On the eve of the New York Yankees American League wild-card game against the Houston Astros, pitcher CC Sabathia issued a written statement that he was checking himself into alcohol rehab.
The Yankees released the statement. Here's part of it:
"Today I am checking myself into an alcohol rehabilitation center to receive the professional care and assistance needed to treat my disease.
"I love baseball and I love my teammates like brothers, and I am also fully aware that I am leaving at a time when we should all be coming together for one last push toward the World Series. It hurts me deeply to do this now, but I owe it to myself and to my family to get myself right. I want to take control of my disease, and I want to be a better man, father and player.
"I want to thank the New York Yankees organization for their encouragement and understanding. Their support gives me great strength and has allowed me to move forward with this decision with a clear mind.
"I am looking forward to being out on the field with my team next season playing the game that brings me so much happiness."
The 35-year-old Sabathia was not scheduled to pitch in Tuesday's wild-card game, but if the Yankees advance to the American League Division Series, he likely would have been in the rotation. This season, Sabathia has a 4.73 ERA and 6 wins, 10 losses in 29 starts.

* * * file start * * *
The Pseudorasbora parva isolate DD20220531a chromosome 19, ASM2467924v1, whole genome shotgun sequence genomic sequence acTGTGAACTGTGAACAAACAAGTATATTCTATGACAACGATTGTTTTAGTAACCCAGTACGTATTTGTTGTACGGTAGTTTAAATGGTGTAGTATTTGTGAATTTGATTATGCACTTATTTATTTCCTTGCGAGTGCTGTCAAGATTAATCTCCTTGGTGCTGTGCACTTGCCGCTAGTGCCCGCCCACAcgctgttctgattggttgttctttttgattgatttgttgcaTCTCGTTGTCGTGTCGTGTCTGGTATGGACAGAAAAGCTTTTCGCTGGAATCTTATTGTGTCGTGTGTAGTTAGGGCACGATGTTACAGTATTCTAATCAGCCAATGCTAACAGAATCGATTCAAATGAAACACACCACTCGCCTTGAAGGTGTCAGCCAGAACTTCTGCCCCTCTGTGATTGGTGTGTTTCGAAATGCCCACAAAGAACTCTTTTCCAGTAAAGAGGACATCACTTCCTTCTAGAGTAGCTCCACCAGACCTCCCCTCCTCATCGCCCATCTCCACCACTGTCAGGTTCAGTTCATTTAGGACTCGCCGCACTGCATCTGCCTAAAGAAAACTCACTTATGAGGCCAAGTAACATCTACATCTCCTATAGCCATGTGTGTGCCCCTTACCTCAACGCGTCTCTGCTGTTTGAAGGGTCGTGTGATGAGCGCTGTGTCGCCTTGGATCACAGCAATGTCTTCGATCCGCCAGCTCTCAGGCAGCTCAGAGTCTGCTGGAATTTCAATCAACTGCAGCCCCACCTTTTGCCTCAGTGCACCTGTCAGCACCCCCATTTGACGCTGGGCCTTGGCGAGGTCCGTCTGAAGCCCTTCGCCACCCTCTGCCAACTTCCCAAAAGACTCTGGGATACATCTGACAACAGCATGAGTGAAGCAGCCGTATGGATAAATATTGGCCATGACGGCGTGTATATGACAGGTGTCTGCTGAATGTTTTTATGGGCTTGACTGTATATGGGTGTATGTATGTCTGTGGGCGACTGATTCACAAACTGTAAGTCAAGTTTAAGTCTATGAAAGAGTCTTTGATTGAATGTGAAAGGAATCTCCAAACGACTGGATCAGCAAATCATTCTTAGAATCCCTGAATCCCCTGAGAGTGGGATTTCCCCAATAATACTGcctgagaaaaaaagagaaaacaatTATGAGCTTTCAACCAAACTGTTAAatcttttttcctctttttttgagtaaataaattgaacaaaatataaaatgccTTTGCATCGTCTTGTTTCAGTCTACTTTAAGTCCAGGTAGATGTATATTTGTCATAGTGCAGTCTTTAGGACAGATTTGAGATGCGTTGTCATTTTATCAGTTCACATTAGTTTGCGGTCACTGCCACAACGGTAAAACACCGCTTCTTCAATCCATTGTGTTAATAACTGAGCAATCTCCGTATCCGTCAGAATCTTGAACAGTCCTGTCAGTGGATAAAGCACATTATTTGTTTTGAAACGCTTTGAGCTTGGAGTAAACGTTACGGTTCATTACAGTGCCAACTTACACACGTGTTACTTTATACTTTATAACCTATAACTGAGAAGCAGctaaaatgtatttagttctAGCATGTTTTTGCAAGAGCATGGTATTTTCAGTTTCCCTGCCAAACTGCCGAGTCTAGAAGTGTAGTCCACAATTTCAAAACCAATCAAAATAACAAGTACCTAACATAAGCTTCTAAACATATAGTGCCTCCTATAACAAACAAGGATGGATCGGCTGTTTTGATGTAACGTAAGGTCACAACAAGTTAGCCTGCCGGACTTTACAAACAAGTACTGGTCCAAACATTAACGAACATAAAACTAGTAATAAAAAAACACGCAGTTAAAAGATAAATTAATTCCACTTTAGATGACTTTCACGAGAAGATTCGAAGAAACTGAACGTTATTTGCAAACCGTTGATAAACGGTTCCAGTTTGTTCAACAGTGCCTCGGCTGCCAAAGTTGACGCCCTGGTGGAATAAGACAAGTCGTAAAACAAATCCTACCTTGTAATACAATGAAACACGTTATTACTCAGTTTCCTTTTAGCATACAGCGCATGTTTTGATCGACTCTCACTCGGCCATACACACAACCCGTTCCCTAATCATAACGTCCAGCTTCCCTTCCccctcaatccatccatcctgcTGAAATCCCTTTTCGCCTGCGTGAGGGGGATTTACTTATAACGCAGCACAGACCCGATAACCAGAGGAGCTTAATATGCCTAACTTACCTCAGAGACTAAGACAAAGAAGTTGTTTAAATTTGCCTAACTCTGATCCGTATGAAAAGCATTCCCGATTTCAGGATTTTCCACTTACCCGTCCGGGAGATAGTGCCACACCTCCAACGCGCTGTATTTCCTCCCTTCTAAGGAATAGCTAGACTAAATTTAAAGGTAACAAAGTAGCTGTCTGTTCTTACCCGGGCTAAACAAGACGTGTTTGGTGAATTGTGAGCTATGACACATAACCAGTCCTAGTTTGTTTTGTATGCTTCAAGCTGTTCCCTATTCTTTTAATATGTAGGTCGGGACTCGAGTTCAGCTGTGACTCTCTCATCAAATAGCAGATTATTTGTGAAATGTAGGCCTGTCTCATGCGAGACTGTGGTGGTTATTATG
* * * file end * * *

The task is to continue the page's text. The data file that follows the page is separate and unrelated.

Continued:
Statistically, the 2015 season was one of the worst in Sabathia's 14-year career, although he had been improving lately. He ended September with 2.25 ERA and in his most recent game on Oct. 1, he led the Yankees to a 4-1 win over the Boston Red Sox, pitching 5 innings and giving up one run.
According to ESPN, Yankees general manager Brian Cashman said he was informed of Sabathia's decision "via an 'unexpected' phone call with the pitcher and others."
"CC has demonstrated a great deal of courage in trying to tackle this problem," Cashman said. "Time and place have no bearing. There is something here that needs to be taken care of and I applaud him."
"What CC is dealing with is a life issue," Cashman said. "It is bigger than the game [Tuesday] night."
Copyright NPR. View this article on npr.org.